A University at Buffalo-led research team has developed a mathematical framework that could one day form the basis of technologies that turn road vibrations, airport runway noise and other “junk” energy into useful power.
The concept all begins with a granular system comprising a chain of equal-sized particles — spheres, for instance — that touch one another.
In a paper in Physical Review E this June, UB theoretical physicist Surajit Sen and colleagues describe how altering the shape of grain-to-grain contact areas between the particles dramatically changes how energy propagates through the system.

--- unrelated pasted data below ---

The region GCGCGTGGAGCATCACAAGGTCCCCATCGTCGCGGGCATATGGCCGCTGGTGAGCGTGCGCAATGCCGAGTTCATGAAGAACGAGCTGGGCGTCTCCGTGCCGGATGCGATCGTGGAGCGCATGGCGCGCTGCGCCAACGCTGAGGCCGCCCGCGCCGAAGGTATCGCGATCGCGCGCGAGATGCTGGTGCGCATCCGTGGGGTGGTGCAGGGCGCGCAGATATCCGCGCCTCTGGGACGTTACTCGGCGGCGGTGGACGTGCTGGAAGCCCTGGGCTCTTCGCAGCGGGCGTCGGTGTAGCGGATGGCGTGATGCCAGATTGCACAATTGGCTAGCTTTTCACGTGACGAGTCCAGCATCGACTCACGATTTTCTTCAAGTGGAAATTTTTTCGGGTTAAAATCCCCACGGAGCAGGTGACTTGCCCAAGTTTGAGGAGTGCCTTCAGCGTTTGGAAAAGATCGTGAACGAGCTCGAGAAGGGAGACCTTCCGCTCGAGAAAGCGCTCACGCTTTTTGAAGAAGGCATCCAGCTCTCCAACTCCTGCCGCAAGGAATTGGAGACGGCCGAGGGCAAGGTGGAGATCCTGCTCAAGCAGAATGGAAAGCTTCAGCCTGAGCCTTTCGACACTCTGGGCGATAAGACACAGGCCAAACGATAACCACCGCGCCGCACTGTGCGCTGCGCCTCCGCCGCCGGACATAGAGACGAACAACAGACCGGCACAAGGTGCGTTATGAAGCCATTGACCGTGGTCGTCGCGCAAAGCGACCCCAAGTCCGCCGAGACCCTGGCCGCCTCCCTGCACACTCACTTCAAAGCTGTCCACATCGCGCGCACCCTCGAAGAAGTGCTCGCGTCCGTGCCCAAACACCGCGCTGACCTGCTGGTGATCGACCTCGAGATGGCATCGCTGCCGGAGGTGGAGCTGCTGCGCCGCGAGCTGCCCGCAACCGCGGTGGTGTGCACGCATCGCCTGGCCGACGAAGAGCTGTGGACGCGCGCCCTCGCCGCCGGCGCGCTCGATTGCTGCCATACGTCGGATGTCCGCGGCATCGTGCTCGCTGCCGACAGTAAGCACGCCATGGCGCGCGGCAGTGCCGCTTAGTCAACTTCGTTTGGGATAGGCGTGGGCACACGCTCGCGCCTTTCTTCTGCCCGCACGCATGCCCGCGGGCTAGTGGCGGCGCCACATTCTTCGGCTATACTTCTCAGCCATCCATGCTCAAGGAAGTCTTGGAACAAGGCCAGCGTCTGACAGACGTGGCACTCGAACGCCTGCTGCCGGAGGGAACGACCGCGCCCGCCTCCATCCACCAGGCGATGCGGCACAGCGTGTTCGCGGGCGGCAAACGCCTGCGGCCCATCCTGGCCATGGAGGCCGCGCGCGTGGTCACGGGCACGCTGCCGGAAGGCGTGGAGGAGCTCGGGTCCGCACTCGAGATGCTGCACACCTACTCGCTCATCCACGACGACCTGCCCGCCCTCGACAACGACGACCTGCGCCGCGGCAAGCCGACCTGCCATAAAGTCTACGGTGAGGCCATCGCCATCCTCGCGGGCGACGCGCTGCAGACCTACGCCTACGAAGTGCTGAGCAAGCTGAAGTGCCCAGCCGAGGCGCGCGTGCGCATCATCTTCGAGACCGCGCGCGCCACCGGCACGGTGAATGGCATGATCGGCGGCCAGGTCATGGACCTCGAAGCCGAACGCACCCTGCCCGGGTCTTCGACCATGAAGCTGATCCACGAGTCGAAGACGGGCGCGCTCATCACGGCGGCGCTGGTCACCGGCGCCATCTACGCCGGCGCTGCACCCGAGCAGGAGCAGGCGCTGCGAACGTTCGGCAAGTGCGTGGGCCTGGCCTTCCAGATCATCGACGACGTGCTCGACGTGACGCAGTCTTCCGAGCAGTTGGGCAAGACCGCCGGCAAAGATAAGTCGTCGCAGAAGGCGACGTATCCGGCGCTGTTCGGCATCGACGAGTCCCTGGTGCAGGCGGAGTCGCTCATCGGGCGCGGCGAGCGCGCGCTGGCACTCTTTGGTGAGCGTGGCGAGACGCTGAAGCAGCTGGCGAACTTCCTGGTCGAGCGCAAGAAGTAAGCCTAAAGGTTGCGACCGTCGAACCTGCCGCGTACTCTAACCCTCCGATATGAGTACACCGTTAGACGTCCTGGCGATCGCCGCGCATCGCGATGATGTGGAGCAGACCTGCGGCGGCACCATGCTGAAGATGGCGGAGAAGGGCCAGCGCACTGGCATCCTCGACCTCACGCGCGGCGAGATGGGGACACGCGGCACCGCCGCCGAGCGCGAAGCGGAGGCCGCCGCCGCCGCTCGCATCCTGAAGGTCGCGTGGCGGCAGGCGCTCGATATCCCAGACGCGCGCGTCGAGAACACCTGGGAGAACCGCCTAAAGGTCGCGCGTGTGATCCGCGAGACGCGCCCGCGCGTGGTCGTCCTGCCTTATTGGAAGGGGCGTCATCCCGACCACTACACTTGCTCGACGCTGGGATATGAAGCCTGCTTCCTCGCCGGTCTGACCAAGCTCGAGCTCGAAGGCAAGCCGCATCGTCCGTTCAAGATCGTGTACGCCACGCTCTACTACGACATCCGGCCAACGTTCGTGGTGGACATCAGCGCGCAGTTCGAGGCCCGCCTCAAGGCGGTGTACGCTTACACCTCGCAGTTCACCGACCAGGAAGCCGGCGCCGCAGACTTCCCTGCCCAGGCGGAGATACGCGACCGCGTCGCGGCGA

Under “normal” circumstances, when the particles are perfect spheres, exerting force on the first sphere in the chain causes energy to travel through the spheres as a compact bundle of energy between 3 to 5 particle diameters wide, at a rate set by Hertz’s Law.
But Sen and his collaborators have discovered that by altering the shape of the surface area of each particle where it presses against the next, it is possible to change how the energy moves.